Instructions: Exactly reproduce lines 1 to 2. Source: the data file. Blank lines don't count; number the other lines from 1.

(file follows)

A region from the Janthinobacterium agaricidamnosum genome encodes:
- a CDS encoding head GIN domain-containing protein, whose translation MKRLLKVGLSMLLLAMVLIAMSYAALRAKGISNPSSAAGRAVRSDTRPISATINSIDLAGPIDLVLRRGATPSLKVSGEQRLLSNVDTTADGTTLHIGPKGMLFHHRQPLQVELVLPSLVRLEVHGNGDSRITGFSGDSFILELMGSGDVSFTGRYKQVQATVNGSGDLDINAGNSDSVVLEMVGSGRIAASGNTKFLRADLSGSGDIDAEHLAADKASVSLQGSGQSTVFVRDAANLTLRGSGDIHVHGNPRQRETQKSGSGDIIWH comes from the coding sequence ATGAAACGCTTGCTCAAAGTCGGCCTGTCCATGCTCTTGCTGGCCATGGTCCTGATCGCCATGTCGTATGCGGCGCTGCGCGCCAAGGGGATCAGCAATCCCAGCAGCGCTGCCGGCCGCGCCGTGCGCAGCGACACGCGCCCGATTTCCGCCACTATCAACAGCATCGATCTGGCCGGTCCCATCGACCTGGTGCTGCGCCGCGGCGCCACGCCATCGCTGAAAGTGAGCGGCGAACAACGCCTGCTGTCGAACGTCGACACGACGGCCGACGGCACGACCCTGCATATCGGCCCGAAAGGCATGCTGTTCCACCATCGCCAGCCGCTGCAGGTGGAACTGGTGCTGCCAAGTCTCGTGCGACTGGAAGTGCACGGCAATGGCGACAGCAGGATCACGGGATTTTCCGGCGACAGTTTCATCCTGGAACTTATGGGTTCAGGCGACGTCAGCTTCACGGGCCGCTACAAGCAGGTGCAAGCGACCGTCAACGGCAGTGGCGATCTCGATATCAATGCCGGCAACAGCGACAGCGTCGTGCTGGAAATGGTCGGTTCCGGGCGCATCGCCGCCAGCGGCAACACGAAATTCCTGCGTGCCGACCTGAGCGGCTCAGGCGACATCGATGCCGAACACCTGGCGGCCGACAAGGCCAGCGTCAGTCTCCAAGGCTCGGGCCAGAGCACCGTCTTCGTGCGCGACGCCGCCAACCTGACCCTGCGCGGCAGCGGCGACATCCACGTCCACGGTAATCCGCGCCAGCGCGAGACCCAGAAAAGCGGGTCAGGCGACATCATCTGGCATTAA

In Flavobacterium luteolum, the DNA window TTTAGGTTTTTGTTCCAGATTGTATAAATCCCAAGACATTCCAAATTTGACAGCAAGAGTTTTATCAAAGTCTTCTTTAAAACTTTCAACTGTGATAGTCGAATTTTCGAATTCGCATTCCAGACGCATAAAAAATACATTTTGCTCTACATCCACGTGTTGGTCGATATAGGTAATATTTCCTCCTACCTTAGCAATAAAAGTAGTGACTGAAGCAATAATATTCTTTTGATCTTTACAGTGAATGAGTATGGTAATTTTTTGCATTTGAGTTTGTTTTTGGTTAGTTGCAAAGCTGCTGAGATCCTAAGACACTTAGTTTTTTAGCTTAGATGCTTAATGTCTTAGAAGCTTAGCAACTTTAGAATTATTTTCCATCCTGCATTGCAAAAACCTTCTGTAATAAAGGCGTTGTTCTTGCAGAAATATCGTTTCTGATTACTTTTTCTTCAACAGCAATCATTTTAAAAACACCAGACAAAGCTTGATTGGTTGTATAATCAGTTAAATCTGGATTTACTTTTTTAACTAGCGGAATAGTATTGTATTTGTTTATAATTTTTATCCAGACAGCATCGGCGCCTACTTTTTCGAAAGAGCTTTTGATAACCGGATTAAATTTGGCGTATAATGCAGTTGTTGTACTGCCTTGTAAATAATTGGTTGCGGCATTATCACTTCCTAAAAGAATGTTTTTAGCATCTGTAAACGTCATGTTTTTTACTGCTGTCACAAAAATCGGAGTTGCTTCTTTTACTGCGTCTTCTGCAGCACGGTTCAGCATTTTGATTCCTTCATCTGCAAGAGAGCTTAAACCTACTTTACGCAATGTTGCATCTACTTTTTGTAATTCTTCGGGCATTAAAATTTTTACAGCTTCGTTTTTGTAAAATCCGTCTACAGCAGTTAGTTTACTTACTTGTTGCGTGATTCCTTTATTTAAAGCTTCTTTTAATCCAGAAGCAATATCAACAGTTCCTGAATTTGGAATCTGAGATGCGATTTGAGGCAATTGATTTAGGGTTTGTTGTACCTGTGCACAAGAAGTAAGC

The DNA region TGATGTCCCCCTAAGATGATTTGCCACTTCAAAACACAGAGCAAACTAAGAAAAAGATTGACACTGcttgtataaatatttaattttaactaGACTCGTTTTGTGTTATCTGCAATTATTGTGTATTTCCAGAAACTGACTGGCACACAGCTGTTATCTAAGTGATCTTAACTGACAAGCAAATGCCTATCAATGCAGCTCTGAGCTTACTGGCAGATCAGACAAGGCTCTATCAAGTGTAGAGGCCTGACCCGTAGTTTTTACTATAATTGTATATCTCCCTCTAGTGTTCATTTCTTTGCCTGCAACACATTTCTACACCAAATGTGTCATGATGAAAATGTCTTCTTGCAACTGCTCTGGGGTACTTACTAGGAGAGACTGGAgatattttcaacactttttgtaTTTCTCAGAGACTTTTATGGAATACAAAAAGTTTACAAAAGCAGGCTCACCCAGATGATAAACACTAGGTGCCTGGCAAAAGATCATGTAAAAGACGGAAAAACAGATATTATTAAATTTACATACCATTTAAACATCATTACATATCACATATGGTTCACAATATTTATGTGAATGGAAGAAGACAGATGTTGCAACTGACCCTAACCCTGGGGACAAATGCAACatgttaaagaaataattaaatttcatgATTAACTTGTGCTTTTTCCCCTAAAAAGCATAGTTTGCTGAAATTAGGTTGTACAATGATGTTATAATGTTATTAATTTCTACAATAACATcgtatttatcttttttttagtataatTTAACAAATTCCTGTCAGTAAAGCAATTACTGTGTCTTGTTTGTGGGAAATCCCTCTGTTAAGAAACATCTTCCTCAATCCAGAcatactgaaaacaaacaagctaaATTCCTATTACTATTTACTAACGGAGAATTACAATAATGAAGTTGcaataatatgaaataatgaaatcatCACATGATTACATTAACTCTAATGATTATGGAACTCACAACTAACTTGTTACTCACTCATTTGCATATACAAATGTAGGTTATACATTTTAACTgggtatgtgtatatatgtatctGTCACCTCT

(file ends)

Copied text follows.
A region from the Janthinobacterium agaricidamnosum genome encodes:
- a CDS encoding head GIN domain-containing protein, whose translation MKRLLKVGLSMLLLAMVLIAMSYAALRAKGISNPSSAAGRAVRSDTRPISATINSIDLAGPIDLVLRRGATPSLKVSGEQRLLSNVDTTADGTTLHIGPKGMLFHHRQPLQVELVLPSLVRLEVHGNGDSRITGFSGDSFILELMGSGDVSFTGRYKQVQATVNGSGDLDINAGNSDSVVLEMVGSGRIAASGNTKFLRADLSGSGDIDAEHLAADKASVSLQGSGQSTVFVRDAANLTLRGSGDIHVHGNPRQRETQKSGSGDIIWH comes from the coding sequence ATGAAACGCTTGCTCAAAGTCGGCCTGTCCATGCTCTTGCTGGCCATGGTCCTGATCGCCATGTCGTATGCGGCGCTGCGCGCCAAGGGGATCAGCAATCCCAGCAGCGCTGCCGGCCGCGCCGTGCGCAGCGACACGCGCCCGATTTCCGCCACTATCAACAGCATCGATCTGGCCGGTCCCATCGACCTGGTGCTGCGCCGCGGCGCCACGCCATCGCTGAAAGTGAGCGGCGAACAACGCCTGCTGTCGAACGTCGACACGACGGCCGACGGCACGACCCTGCATATCGGCCCGAAAGGCATGCTGTTCCACCATCGCCAGCCGCTGCAGGTGGAACTGGTGCTGCCAAGTCTCGTGCGACTGGAAGTGCACGGCAATGGCGACAGCAGGATCACGGGATTTTCCGGCGACAGTTTCATCCTGGAACTTATGGGTTCAGGCGACGTCAGCTTCACGGGCCGCTACAAGCAGGTGCAAGCGACCGTCAACGGCAGTGGCGATCTCGATATCAATGCCGGCAACAGCGACAGCGTCGTGCTGGAAATGGTCGGTTCCGGGCGCATCGCCGCCAGCGGCAACACGAAATTCCTGCGTGCCGACCTGAGCGGCTCAGGCGACATCGATGCCGAACACCTGGCGGCCGACAAGGCCAGCGTCAGTCTCCAAGGCTCGGGCCAGAGCACCGTCTTCGTGCGCGACGCCGCCAACCTGACCCTGCGCGGCAGCGGCGACATCCACGTCCACGGTAATCCGCGCCAGCGCGAGACCCAGAAAAGCGGGTCAGGCGACATCATCTGGCATTAA